When unmarried teenagers first begin to experiment with sexual intercourse, they often avoid the insertion of the penis into the vagina because they fear an unwanted pregnancy, or because the girl wants to preserve her "virginity" (see "Adolescence"). However, since at least the boys usually become highly aroused during their loveplay, girls sometimes allow them to reach orgasm by "heavy petting". For example, a girl who does not feel very excited herself may encourage her boyfriend to go through the motions of coitus while lying fully clothed on top of her. Most boys easily reach orgasm this way, and, among themselves, they refer to the experience as "dry humping". As their girl friends gradually allow them more liberties, they may remove some or most of their clothing, and eventually the couple may even decide to continue their experiments in complete nudity. Nevertheless, the girl may, for a while, still fear a conception or want to keep an unbroken hymen (the thin membrane that stretches across the vaginal opening). She may also worry about bleeding and pain, or an infection with a venereal disease. Still, she may gladly permit her boyfriend to rub his penis against her vulva, as long as he does not try to insert it. Indeed, such an apposition of the male and female sex organs can be quite pleasant for both partners, and, with some practice, both of them may very well become able to reach orgasm through this technique. (After all, the penis is stimulated directly, and, as it pushes against certain areas of the vulva, it can indirectly stimulate the sensitive clitoris and the minor lips.) Even couples who normally engage in coitus may sometimes enjoy this simple form of sexual intercourse, if the woman's internal sex organs become too sensitive because of some injury or disease. (See "Pain During Sexual Intercourse.")

However, it is perhaps unwise to think of the apposition of sex organs only as a substitute for coitus. Some men and women may see it as a valuable experience in its own right, and they may find their own ways of making it especially exciting. Thus, they may regularly engage in it after cunnilingus, when the vulva is well drenched in saliva and vaginal lubrication, or they may use special lubricants which protect their sex organs against irritation and which enhance their mutual sensitivity.


The terms "coitus" and "coition" (from Latin coire: to go together) refer to the insertion of the penis into the vagina—probably the most common form of sexual intercourse. (It is also the only kind of sexual intercourse that can lead to the conception of a child.)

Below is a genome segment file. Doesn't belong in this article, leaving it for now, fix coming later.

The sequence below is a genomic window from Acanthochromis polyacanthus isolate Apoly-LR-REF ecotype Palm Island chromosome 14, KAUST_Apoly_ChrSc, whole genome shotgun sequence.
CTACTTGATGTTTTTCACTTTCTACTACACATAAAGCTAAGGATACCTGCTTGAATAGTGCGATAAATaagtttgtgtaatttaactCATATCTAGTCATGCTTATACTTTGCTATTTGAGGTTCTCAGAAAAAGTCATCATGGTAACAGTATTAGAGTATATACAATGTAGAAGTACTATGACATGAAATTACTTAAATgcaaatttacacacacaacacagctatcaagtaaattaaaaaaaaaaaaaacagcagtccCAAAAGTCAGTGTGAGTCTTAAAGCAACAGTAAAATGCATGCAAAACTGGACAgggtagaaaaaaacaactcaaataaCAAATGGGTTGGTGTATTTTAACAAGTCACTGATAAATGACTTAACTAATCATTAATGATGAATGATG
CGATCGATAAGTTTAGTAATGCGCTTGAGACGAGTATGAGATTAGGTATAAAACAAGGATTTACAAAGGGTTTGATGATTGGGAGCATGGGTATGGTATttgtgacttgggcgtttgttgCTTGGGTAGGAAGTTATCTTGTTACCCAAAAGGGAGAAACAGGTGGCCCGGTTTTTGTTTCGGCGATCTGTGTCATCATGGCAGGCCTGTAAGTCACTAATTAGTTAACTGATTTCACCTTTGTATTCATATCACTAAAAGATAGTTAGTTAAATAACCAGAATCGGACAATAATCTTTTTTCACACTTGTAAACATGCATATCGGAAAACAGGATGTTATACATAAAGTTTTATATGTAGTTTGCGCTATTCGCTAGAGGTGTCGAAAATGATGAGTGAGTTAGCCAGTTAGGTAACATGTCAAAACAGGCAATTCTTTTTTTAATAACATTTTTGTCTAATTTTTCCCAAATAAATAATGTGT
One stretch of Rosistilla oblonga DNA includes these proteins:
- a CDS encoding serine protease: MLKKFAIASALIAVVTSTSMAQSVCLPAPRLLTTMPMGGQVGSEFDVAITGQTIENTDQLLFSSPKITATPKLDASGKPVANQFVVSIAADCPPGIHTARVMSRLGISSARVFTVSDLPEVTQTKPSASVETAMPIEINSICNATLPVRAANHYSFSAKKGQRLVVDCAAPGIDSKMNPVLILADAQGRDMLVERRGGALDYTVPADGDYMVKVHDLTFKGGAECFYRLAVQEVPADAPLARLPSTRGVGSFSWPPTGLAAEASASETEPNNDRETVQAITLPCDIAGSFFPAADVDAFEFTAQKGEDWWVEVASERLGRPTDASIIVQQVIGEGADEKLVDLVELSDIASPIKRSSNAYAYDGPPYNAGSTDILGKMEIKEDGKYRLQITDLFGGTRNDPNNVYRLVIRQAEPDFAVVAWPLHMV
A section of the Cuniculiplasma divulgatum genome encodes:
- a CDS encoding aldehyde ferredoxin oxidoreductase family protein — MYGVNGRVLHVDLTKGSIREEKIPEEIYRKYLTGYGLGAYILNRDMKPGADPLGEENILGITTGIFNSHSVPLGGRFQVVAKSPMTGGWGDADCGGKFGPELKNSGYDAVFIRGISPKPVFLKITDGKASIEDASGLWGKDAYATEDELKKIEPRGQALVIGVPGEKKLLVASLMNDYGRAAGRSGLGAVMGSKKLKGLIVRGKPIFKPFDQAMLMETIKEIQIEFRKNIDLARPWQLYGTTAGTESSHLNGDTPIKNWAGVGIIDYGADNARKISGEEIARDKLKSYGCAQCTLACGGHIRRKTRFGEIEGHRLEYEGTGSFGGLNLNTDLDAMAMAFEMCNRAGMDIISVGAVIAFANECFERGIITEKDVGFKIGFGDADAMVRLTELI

There have been human societies where sexual contact between males and females was restricted to coitus without any preliminaries, variations, or improvisations. Such societies usually put a heavy emphasis on the procreative function of sex and discouraged all sexual pleasure, especially in women. Indeed, there are still some men even in our own culture who are interested only in the union of penis and vagina, and for whom any other loveplay is a ridiculous nuisance. Moreover, their coitus may never last more than a few seconds, and thus, apart from a quick orgasm, these men may find little sexual enjoyment. Their female partners, on the other hand, often remain completely frustrated. However, there are also some couples who turn their sexual intercourse into a slow, elaborate, and highly varied ritual. They may see coitus as only one among many ways of satisfying each other, but when they engage in it, they may do so for several hours at a time.

tn recent decades, the invention of reliable contraceptives has freed many men and women from the fear of an unwanted pregnancy. This, in turn, has increased their enjoyment of coitus. More and more women insist on their right to sexual satisfaction and are no longer content with simply playing the role of a "sex object". They not only like to receive pleasure, but also to give it, and instead of just waiting to be aroused, they become truly equal sexual partners. Many couples now realize that coitus is not something that has to take place between an "active" male and a "passive" female, but that it is most satisfying when they both really "go together" or when they let the initiative shift back and forth between them. Thus, coitus has gained a new importance as a means of human communication.